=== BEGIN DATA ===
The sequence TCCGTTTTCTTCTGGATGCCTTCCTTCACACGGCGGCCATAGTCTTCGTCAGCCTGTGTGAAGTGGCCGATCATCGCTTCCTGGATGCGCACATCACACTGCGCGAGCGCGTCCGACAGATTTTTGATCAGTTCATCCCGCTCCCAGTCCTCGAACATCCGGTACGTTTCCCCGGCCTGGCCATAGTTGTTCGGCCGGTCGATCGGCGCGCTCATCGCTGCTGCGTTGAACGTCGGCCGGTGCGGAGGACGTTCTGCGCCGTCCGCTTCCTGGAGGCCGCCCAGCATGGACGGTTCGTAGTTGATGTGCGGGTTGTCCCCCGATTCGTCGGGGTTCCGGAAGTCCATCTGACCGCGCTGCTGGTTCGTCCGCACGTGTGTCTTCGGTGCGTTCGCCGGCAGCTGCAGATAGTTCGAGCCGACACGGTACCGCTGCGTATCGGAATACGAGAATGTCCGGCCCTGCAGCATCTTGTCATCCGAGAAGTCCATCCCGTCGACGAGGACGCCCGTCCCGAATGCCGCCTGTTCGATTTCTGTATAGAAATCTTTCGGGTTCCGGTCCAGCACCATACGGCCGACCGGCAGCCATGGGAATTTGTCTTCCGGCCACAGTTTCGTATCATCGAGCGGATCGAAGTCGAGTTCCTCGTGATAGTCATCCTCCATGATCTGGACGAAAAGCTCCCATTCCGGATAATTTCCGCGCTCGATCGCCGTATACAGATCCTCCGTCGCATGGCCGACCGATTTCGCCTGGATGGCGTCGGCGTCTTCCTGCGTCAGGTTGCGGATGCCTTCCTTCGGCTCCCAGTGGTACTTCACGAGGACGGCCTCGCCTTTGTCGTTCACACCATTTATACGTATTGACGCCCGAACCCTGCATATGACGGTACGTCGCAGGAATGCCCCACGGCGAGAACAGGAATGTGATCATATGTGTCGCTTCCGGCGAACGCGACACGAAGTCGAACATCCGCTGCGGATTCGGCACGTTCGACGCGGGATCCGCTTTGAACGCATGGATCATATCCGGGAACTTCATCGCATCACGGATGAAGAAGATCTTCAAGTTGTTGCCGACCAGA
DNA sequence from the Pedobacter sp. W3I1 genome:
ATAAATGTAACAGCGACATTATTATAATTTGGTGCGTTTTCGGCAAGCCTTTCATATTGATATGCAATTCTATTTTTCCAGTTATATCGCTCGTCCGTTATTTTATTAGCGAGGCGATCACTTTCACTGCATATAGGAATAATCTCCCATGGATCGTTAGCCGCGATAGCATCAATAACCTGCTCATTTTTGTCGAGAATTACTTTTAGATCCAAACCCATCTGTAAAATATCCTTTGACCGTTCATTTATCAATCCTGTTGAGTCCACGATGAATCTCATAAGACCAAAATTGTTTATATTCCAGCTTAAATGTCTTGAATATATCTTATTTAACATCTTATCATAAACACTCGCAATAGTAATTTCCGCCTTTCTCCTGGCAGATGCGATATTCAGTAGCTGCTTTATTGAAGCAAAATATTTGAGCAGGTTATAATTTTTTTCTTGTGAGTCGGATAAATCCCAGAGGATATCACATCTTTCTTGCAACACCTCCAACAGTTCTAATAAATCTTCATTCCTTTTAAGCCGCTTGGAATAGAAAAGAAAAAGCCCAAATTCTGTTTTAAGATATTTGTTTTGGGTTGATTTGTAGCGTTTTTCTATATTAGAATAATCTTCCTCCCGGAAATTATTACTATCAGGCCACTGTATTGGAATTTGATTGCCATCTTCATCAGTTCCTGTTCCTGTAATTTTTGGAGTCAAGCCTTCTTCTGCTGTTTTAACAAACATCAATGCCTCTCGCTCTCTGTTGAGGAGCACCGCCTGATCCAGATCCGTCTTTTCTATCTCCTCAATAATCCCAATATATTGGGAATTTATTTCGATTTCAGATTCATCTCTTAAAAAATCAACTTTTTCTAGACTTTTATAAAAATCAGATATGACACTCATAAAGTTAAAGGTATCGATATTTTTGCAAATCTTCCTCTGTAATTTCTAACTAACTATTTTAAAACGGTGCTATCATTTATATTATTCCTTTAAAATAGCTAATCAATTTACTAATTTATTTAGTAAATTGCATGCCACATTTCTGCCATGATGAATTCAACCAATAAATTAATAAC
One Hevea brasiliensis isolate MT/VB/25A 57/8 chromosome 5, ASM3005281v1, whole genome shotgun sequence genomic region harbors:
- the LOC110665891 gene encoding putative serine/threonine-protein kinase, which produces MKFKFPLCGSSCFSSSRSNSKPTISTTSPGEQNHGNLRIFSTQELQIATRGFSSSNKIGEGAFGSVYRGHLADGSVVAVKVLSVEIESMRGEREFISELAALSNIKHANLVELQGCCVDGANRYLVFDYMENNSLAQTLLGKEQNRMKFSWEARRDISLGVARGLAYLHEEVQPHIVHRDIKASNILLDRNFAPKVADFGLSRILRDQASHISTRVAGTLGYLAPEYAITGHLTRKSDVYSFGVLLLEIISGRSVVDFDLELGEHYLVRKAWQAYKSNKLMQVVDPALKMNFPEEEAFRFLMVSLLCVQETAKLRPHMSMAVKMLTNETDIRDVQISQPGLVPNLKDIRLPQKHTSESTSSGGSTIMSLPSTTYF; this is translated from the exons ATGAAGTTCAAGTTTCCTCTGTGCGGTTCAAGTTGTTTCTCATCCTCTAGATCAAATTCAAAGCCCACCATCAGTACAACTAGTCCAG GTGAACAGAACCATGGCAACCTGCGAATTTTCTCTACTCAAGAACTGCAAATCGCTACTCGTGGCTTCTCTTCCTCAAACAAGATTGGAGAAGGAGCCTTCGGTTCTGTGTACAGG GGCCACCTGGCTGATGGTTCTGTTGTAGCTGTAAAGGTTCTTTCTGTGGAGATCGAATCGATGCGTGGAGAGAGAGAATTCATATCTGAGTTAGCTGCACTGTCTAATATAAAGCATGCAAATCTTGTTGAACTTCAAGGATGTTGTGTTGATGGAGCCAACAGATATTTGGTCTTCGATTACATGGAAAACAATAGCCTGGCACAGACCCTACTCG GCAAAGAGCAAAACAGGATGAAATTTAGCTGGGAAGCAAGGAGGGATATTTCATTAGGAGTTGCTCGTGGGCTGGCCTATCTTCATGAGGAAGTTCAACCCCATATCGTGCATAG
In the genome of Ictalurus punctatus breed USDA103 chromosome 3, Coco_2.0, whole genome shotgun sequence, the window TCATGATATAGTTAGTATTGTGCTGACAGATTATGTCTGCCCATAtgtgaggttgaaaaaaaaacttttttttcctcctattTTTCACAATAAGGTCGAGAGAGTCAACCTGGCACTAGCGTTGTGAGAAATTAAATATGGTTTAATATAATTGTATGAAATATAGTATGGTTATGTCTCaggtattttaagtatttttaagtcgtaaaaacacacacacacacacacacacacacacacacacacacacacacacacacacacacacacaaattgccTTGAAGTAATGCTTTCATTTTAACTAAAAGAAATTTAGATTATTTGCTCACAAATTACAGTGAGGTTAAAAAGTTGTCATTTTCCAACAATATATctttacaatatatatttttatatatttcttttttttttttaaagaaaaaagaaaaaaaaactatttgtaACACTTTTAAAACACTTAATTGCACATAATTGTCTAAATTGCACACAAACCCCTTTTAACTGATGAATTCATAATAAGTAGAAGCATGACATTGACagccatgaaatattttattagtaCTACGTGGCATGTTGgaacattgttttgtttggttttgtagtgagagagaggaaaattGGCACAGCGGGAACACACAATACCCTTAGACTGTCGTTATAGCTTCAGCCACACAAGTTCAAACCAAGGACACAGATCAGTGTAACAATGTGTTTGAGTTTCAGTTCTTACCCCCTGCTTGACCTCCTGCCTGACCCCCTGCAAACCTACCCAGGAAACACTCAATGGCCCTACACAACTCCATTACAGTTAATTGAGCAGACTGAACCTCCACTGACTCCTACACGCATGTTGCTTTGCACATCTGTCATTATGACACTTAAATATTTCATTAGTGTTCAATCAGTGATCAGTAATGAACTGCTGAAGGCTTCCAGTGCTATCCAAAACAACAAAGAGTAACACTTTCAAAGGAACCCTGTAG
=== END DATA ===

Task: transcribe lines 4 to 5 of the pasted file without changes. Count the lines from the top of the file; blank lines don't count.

One Hevea brasiliensis isolate MT/VB/25A 57/8 chromosome 5, ASM3005281v1, whole genome shotgun sequence genomic region harbors:
- the LOC110665891 gene encoding putative serine/threonine-protein kinase, which produces MKFKFPLCGSSCFSSSRSNSKPTISTTSPGEQNHGNLRIFSTQELQIATRGFSSSNKIGEGAFGSVYRGHLADGSVVAVKVLSVEIESMRGEREFISELAALSNIKHANLVELQGCCVDGANRYLVFDYMENNSLAQTLLGKEQNRMKFSWEARRDISLGVARGLAYLHEEVQPHIVHRDIKASNILLDRNFAPKVADFGLSRILRDQASHISTRVAGTLGYLAPEYAITGHLTRKSDVYSFGVLLLEIISGRSVVDFDLELGEHYLVRKAWQAYKSNKLMQVVDPALKMNFPEEEAFRFLMVSLLCVQETAKLRPHMSMAVKMLTNETDIRDVQISQPGLVPNLKDIRLPQKHTSESTSSGGSTIMSLPSTTYF; this is translated from the exons ATGAAGTTCAAGTTTCCTCTGTGCGGTTCAAGTTGTTTCTCATCCTCTAGATCAAATTCAAAGCCCACCATCAGTACAACTAGTCCAG GTGAACAGAACCATGGCAACCTGCGAATTTTCTCTACTCAAGAACTGCAAATCGCTACTCGTGGCTTCTCTTCCTCAAACAAGATTGGAGAAGGAGCCTTCGGTTCTGTGTACAGG GGCCACCTGGCTGATGGTTCTGTTGTAGCTGTAAAGGTTCTTTCTGTGGAGATCGAATCGATGCGTGGAGAGAGAGAATTCATATCTGAGTTAGCTGCACTGTCTAATATAAAGCATGCAAATCTTGTTGAACTTCAAGGATGTTGTGTTGATGGAGCCAACAGATATTTGGTCTTCGATTACATGGAAAACAATAGCCTGGCACAGACCCTACTCG GCAAAGAGCAAAACAGGATGAAATTTAGCTGGGAAGCAAGGAGGGATATTTCATTAGGAGTTGCTCGTGGGCTGGCCTATCTTCATGAGGAAGTTCAACCCCATATCGTGCATAG